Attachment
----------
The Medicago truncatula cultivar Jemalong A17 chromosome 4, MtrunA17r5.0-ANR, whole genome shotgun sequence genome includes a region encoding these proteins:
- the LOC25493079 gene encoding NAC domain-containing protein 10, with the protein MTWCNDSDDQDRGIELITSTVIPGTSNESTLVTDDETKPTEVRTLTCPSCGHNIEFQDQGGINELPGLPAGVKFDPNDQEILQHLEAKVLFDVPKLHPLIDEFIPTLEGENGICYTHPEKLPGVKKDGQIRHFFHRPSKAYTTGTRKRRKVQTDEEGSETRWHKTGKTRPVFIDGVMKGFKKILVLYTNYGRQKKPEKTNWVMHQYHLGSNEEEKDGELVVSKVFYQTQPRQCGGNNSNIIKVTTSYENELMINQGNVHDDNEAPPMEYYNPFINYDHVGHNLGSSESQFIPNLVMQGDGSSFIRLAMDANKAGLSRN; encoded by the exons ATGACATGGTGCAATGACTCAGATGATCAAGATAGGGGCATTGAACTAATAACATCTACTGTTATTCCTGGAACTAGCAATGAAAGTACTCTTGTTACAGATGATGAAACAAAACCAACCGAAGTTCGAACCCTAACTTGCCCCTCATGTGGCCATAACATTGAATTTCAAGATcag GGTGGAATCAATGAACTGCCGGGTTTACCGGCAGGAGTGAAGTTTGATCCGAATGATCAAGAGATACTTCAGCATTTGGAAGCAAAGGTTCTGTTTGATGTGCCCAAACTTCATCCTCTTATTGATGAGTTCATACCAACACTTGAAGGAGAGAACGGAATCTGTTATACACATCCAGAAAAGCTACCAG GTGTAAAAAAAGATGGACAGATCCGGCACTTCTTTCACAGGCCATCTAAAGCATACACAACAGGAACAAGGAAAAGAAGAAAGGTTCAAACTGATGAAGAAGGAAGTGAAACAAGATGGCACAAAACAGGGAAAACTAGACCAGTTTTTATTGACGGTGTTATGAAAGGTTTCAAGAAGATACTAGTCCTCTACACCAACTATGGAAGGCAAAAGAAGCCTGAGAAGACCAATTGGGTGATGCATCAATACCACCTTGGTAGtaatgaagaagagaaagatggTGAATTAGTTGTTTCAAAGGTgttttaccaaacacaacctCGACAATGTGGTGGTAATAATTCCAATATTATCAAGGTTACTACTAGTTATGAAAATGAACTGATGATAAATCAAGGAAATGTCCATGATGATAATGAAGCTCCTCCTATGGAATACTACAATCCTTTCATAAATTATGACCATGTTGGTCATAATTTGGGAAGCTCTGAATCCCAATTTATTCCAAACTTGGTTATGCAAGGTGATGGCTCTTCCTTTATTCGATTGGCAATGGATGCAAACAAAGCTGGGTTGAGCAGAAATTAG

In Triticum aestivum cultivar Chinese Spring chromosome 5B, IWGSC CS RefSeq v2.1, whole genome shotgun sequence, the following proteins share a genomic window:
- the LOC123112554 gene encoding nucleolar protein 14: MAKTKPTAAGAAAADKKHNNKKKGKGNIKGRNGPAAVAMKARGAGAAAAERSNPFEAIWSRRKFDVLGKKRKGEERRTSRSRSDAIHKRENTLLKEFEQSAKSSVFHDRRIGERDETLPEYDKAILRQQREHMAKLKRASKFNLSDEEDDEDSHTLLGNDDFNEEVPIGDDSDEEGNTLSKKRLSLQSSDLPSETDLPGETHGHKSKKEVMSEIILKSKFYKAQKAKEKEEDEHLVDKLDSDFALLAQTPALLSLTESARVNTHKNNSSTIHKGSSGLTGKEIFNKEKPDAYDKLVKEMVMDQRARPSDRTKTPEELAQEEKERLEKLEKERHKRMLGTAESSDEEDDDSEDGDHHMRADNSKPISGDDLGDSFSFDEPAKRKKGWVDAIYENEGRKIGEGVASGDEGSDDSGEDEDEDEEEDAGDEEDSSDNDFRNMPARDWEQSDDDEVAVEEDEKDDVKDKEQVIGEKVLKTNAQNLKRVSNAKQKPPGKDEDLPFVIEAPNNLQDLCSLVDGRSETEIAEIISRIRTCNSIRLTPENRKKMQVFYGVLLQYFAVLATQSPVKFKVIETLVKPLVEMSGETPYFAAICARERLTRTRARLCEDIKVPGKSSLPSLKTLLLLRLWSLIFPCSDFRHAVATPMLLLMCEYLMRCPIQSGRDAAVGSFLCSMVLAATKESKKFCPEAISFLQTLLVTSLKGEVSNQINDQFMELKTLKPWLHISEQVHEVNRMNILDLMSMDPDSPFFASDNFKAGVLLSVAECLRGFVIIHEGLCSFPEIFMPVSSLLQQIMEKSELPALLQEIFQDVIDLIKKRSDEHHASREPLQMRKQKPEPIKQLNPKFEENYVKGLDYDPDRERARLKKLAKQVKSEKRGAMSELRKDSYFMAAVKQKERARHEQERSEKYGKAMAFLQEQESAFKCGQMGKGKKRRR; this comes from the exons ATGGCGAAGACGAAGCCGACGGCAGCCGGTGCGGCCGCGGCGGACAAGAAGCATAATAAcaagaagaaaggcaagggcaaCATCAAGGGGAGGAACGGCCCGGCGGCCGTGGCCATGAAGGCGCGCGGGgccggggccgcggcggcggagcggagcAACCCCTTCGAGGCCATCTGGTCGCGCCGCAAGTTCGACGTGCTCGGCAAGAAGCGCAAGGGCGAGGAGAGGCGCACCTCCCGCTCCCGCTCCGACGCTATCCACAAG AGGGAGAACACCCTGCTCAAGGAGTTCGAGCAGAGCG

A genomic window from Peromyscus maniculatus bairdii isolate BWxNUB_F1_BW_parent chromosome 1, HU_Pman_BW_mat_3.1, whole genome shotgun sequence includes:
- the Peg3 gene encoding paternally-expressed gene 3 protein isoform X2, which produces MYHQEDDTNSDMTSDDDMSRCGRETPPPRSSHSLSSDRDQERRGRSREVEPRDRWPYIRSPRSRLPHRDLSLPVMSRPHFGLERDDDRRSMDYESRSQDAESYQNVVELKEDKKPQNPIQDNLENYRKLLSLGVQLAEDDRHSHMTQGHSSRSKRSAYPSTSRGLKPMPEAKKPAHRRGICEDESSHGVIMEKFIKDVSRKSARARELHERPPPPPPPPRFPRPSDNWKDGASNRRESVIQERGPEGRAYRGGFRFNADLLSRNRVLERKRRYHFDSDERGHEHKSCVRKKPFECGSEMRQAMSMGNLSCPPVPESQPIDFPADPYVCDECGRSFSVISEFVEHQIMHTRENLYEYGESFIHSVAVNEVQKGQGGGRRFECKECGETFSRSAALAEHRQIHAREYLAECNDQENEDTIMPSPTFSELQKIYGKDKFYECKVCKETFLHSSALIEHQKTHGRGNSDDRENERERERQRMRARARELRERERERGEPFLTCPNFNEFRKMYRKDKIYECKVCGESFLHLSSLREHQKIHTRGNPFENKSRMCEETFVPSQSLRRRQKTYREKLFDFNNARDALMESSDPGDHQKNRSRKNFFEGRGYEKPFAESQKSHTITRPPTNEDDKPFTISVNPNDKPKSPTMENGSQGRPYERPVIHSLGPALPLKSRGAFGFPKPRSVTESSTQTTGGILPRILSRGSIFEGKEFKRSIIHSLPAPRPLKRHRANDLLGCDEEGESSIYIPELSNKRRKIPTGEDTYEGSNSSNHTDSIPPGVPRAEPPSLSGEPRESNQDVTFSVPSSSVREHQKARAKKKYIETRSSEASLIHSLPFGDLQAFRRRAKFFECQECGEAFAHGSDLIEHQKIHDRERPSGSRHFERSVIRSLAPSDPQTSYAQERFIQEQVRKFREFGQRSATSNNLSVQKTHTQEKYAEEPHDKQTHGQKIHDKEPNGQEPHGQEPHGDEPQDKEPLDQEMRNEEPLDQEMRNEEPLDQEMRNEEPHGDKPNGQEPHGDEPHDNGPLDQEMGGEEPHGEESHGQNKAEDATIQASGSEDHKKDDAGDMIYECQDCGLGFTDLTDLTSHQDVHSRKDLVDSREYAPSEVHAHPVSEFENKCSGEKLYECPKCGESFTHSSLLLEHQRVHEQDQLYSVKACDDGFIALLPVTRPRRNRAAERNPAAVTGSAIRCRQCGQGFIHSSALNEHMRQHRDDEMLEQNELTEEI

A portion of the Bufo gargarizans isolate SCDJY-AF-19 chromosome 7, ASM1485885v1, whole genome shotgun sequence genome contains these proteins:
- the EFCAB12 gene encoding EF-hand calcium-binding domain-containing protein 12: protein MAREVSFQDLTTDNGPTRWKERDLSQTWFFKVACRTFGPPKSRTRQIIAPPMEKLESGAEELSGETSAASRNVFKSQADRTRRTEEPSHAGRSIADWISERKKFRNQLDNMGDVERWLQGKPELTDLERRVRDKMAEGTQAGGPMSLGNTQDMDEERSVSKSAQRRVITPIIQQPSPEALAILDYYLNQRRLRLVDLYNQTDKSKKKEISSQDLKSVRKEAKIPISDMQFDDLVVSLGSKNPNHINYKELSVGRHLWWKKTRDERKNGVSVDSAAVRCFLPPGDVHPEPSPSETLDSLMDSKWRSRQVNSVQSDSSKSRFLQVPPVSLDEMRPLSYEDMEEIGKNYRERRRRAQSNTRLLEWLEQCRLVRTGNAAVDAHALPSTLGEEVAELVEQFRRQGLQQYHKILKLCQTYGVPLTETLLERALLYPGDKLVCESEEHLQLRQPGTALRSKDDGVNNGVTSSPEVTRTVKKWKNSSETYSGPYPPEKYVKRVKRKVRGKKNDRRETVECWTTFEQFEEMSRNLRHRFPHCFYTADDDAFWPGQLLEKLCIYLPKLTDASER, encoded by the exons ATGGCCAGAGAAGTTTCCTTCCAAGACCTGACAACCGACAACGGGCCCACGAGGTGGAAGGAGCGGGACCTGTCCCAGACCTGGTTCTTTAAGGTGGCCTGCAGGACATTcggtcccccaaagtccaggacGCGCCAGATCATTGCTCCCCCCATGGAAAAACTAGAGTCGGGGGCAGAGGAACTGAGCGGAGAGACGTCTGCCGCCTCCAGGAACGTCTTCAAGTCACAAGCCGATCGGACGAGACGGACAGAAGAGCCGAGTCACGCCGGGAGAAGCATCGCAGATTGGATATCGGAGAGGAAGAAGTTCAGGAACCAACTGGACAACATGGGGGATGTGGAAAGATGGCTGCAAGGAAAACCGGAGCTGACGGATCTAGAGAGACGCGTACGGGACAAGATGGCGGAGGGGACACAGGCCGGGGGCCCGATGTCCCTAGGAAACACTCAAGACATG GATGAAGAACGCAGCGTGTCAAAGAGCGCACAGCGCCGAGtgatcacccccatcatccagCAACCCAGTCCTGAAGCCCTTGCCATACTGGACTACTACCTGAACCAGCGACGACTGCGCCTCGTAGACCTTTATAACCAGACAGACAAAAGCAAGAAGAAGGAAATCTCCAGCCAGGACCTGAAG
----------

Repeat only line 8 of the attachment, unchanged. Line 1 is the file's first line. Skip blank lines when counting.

- the EFCAB12 gene encoding EF-hand calcium-binding domain-containing protein 12: protein MAREVSFQDLTTDNGPTRWKERDLSQTWFFKVACRTFGPPKSRTRQIIAPPMEKLESGAEELSGETSAASRNVFKSQADRTRRTEEPSHAGRSIADWISERKKFRNQLDNMGDVERWLQGKPELTDLERRVRDKMAEGTQAGGPMSLGNTQDMDEERSVSKSAQRRVITPIIQQPSPEALAILDYYLNQRRLRLVDLYNQTDKSKKKEISSQDLKSVRKEAKIPISDMQFDDLVVSLGSKNPNHINYKELSVGRHLWWKKTRDERKNGVSVDSAAVRCFLPPGDVHPEPSPSETLDSLMDSKWRSRQVNSVQSDSSKSRFLQVPPVSLDEMRPLSYEDMEEIGKNYRERRRRAQSNTRLLEWLEQCRLVRTGNAAVDAHALPSTLGEEVAELVEQFRRQGLQQYHKILKLCQTYGVPLTETLLERALLYPGDKLVCESEEHLQLRQPGTALRSKDDGVNNGVTSSPEVTRTVKKWKNSSETYSGPYPPEKYVKRVKRKVRGKKNDRRETVECWTTFEQFEEMSRNLRHRFPHCFYTADDDAFWPGQLLEKLCIYLPKLTDASER, encoded by the exons ATGGCCAGAGAAGTTTCCTTCCAAGACCTGACAACCGACAACGGGCCCACGAGGTGGAAGGAGCGGGACCTGTCCCAGACCTGGTTCTTTAAGGTGGCCTGCAGGACATTcggtcccccaaagtccaggacGCGCCAGATCATTGCTCCCCCCATGGAAAAACTAGAGTCGGGGGCAGAGGAACTGAGCGGAGAGACGTCTGCCGCCTCCAGGAACGTCTTCAAGTCACAAGCCGATCGGACGAGACGGACAGAAGAGCCGAGTCACGCCGGGAGAAGCATCGCAGATTGGATATCGGAGAGGAAGAAGTTCAGGAACCAACTGGACAACATGGGGGATGTGGAAAGATGGCTGCAAGGAAAACCGGAGCTGACGGATCTAGAGAGACGCGTACGGGACAAGATGGCGGAGGGGACACAGGCCGGGGGCCCGATGTCCCTAGGAAACACTCAAGACATG GATGAAGAACGCAGCGTGTCAAAGAGCGCACAGCGCCGAGtgatcacccccatcatccagCAACCCAGTCCTGAAGCCCTTGCCATACTGGACTACTACCTGAACCAGCGACGACTGCGCCTCGTAGACCTTTATAACCAGACAGACAAAAGCAAGAAGAAGGAAATCTCCAGCCAGGACCTGAAG